I totally agree that he umpires don’t feel they have the license to interpret the rules as written and how and the hell can players decide how to play the game if the rule interpration change on a weekly, if not quarterly, basis.
    (how often are frees that were paid in the 1st quarter paid in the last when a game is tight. Actually the umpiring in a tight gmaes is much better for mine because they let it go and look after the bloke going for the ball)

    Baker, although having form, was a sacraficial lamb. The big stick to solve a problem that, as you poijnt out, stems from lack of control by the umpires in the first place. The other culprits that fly under the radar in more of the the so called blights on the game are coaches. They send players to do job and just like the umpires if the player doesnt follow the instruction their dropped to the magoos. Ross Lyon set Baker afloat on Wednesdayy when he was the one who instigated it pre game. Flooding, tagging, zoning, Structuring u(whatever that it) Unsociable football. 130 per game interchanges. It all comes for the coaching box. Not from the players or the umpires or AFL HQ. It may be time for the coaches to take some responsiblty for the preservation of the game.

    Cheers
    TR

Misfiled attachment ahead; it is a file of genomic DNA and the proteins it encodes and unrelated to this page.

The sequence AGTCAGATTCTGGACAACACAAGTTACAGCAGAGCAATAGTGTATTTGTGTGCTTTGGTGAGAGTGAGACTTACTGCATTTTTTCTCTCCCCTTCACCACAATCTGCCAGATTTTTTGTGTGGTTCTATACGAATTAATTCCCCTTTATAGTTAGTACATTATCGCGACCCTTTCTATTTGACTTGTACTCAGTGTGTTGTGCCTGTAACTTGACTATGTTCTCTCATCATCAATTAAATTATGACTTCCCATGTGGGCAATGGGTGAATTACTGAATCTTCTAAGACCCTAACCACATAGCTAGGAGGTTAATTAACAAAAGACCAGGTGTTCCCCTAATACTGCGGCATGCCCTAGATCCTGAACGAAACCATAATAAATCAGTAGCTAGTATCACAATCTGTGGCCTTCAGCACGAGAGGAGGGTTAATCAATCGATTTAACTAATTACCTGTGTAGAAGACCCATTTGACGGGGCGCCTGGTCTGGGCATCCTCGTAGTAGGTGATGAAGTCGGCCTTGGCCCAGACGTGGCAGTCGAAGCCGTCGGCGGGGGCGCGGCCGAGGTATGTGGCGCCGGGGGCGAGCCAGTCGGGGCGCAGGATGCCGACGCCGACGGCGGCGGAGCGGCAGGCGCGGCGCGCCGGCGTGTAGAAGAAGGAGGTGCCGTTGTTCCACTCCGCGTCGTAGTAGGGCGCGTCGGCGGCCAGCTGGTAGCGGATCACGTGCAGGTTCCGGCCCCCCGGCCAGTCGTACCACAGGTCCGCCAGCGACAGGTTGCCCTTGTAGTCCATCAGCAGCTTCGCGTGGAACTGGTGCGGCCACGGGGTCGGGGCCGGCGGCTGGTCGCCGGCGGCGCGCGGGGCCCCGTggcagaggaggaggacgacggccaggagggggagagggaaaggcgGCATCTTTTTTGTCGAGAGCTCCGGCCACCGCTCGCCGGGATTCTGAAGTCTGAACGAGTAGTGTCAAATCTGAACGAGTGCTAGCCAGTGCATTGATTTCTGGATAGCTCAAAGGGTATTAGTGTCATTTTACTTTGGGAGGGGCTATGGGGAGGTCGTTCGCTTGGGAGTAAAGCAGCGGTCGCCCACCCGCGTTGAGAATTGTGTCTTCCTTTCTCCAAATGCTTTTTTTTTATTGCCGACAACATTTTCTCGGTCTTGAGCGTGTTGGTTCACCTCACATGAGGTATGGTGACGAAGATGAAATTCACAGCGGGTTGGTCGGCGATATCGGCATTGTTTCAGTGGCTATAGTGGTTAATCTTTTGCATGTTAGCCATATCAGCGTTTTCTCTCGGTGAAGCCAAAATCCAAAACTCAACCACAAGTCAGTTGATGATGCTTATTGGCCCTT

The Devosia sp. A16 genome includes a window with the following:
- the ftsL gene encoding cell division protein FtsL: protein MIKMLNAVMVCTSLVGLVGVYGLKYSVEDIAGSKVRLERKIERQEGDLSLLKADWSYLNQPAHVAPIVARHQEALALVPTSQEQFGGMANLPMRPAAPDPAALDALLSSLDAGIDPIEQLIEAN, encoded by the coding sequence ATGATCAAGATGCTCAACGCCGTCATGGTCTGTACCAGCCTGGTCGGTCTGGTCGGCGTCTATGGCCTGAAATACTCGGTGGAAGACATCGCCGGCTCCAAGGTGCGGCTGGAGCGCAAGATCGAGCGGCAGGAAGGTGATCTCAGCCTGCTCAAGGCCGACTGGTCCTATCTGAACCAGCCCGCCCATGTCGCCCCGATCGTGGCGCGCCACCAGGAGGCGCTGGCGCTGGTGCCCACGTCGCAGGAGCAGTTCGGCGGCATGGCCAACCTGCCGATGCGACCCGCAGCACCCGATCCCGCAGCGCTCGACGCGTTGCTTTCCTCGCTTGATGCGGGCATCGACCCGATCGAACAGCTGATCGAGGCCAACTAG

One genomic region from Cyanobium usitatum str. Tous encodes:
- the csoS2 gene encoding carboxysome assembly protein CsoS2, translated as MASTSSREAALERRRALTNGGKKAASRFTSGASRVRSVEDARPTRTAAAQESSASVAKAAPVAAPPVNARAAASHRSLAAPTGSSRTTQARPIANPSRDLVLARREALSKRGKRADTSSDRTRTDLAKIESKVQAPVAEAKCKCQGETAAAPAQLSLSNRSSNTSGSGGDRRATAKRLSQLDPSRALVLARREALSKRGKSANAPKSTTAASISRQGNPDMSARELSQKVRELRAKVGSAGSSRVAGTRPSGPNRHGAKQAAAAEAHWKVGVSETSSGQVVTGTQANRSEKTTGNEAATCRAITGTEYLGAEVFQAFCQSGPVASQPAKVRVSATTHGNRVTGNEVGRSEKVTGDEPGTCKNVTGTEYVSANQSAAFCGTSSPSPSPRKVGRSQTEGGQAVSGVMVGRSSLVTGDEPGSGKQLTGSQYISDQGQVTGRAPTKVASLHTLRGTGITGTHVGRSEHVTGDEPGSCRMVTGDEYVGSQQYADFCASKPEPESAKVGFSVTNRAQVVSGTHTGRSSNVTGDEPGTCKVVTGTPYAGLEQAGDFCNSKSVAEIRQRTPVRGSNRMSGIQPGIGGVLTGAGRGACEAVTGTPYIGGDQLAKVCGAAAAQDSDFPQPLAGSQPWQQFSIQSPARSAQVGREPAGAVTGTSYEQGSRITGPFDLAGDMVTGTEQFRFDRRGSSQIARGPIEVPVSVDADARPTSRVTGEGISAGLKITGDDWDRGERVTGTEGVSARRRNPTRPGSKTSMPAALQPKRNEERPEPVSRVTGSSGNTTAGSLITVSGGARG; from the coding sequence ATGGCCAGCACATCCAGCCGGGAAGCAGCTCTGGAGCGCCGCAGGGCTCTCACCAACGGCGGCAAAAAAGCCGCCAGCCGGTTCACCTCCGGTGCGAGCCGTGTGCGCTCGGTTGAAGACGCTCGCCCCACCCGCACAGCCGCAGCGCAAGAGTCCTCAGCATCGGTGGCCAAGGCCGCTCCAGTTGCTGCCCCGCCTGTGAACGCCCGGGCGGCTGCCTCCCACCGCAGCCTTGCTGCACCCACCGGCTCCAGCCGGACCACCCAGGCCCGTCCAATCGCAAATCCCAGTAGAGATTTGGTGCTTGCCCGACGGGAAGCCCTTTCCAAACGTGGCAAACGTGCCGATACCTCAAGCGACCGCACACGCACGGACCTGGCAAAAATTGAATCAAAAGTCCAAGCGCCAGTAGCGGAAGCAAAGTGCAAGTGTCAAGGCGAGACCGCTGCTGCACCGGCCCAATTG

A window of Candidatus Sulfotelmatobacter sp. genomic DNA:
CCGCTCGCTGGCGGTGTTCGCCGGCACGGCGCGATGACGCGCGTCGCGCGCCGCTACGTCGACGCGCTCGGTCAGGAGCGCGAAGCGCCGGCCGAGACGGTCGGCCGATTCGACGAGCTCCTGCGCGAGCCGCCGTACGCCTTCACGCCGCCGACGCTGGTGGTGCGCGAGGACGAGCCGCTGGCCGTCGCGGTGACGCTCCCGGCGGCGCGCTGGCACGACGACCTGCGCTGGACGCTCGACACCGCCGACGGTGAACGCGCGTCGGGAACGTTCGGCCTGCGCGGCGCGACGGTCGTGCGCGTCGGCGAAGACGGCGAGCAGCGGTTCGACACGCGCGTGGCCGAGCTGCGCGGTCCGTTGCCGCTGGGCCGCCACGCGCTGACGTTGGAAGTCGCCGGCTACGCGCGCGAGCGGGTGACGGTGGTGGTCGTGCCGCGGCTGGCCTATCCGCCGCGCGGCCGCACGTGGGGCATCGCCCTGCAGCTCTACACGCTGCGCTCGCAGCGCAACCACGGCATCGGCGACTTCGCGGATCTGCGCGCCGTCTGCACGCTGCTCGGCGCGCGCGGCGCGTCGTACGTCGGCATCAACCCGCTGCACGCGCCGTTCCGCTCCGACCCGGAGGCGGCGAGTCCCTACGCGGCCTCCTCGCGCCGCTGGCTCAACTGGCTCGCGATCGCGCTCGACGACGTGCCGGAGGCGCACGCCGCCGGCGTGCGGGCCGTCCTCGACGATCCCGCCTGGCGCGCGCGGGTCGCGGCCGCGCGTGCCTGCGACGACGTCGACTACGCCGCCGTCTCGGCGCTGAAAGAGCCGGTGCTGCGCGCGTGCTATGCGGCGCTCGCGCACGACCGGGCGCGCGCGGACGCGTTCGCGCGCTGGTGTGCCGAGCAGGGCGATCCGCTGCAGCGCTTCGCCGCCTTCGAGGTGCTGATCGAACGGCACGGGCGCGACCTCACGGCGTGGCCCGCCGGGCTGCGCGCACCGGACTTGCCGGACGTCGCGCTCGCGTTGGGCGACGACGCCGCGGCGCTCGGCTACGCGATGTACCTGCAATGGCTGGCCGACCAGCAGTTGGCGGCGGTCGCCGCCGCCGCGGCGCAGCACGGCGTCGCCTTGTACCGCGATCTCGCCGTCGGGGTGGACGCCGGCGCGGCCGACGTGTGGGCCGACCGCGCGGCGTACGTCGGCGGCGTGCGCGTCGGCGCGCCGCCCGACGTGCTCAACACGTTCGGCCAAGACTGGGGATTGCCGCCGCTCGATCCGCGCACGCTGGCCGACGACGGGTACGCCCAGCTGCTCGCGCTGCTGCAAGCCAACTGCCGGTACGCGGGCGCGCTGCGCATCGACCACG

8. Clearsighted says:

    “The irony of the Geelong reaction is that it is likely to encourage the very thing against which it protests”. How so, JB?
    If, as you say, “The game is a contest after all”, how is it served by players, umpires, AFL officials, and supporters alike, in circumstances where the contest is played out on the man and not the ball?
    It was a deplorable incident in 2005, when Mal M and Scott hit Nick R’s injured shoulder as he left the ground. This is not an issue that ought disturb only Geelong supporters, but anyone who enjoys the sport and a true contest of skill, courage and endeavor.

  9. John Butler says:

    Thanks for the replies gentlemen.

    Phew! They cover a bit of ground, but it’s been one of those sorts of weeks.

    #3 Dips, having had to deal with the Education Department for the last decade, I understand where you’re coming from.

    #4 Phantom, where to start?
    Yes, you seem very fired up. No doubt with a personal angle as you state. I couldn’t agree more that king hits and like rubbish are the acts of cowards, not tough guys. Fortunately, that’s pretty much disappeared from the AFL (though sadly not from lower leagues). This is why the Hall-Staker incident was so startling. It doesn’t have much modern company.